Big Data and Data Modelling for Manufacturing Information Systems

Big Data and Data Modelling for Manufacturing Information Systems

Norman Gwangwava (Botswana International University of Science and Technology, Botswana), Khumbulani Mpofu (Tshwane University of Technology, South Africa) and Samson Mhlanga (National University of Science and Technology, Zimbabwe)
Copyright: © 2016 |Pages: 23
DOI: 10.4018/978-1-4666-9840-6.ch007
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Abstract

The evolving Information and Communication Technologies (ICTs) has not spared the manufacturing industry. Modern ICT based solutions have shown a significant improvement in manufacturing industries' value stream. Paperless manufacturing, evolved due to complete automation of factories. The chapter articulates various Machine-to-Machine (M2M) technologies, big data and data modelling requirements for manufacturing information systems. Manufacturing information systems have unique requirements which distinguish them from conventional Management Information Systems. Various modelling technologies and standards exist for manufacturing information systems. The manufacturing field has unique data that require capturing and processing at various phases of product, service and factory life cycle. Authors review developments in modern ERP/CRM, PDM/PLM, SCM, and MOM/MES systems. Data modelling methods for manufacturing information systems that include STEP/STEP-NC, XML and UML are also covered in the chapter. A case study for a computer aided process planning system for a sheet metal forming company is also presented.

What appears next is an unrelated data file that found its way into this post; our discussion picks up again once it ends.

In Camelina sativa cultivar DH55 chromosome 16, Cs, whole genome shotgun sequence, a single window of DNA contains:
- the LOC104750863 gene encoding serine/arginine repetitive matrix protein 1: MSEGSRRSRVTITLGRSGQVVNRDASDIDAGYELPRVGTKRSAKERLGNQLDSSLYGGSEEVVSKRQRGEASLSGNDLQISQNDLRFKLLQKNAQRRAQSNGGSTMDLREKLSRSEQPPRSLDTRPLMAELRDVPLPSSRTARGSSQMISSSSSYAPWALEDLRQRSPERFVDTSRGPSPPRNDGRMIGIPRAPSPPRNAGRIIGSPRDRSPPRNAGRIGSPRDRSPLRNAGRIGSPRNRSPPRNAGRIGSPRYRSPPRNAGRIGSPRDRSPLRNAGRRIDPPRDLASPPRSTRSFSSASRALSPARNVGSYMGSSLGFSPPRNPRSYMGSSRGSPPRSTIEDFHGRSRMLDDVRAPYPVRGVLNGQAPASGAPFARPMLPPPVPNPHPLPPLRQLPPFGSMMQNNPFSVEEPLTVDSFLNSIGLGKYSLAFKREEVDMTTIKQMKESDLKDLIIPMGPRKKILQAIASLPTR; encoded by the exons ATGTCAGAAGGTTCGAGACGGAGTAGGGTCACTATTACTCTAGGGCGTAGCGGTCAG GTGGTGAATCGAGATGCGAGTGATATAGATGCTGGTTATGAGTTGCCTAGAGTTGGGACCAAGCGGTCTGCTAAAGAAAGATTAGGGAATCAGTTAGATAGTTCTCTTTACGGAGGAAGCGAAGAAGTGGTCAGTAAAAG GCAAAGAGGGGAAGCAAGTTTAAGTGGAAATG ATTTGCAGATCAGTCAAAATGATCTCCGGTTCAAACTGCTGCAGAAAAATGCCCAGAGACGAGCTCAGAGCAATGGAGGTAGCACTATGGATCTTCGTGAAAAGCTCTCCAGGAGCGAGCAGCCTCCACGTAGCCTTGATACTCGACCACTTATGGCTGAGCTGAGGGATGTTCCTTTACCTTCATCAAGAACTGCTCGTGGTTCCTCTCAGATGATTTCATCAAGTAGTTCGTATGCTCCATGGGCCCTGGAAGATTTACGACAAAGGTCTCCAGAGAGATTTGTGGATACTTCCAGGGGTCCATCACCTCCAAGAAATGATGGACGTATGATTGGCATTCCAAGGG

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Background

Industry has evolved from traditional factories dominated by mechanical production facilities powered by steam and water, through mass production based on division of labor, to introduction of electronics and IT, and currently cyber-physical systems (CPS). Koren (2010) categorized the industrial revolution into four phases namely industry 1.0, industry 2.0, industry 3.0, and industry 4.0. Industry 4.0 is the current stage which is driven by cyber-physical production systems. Rajkumar, et al (2010) defined Cyber-physical systems (CPS) as physical and engineered systems, whose operations are monitored, coordinated, controlled and integrated by a computing and communication core. CPS can be considered to be a confluence of embedded systems, real-time systems, distributed sensor systems and controls. CPS is leading towards smart future factories with a network of intelligent objects linking products and assets with information from the internet, as well as capturing context information.

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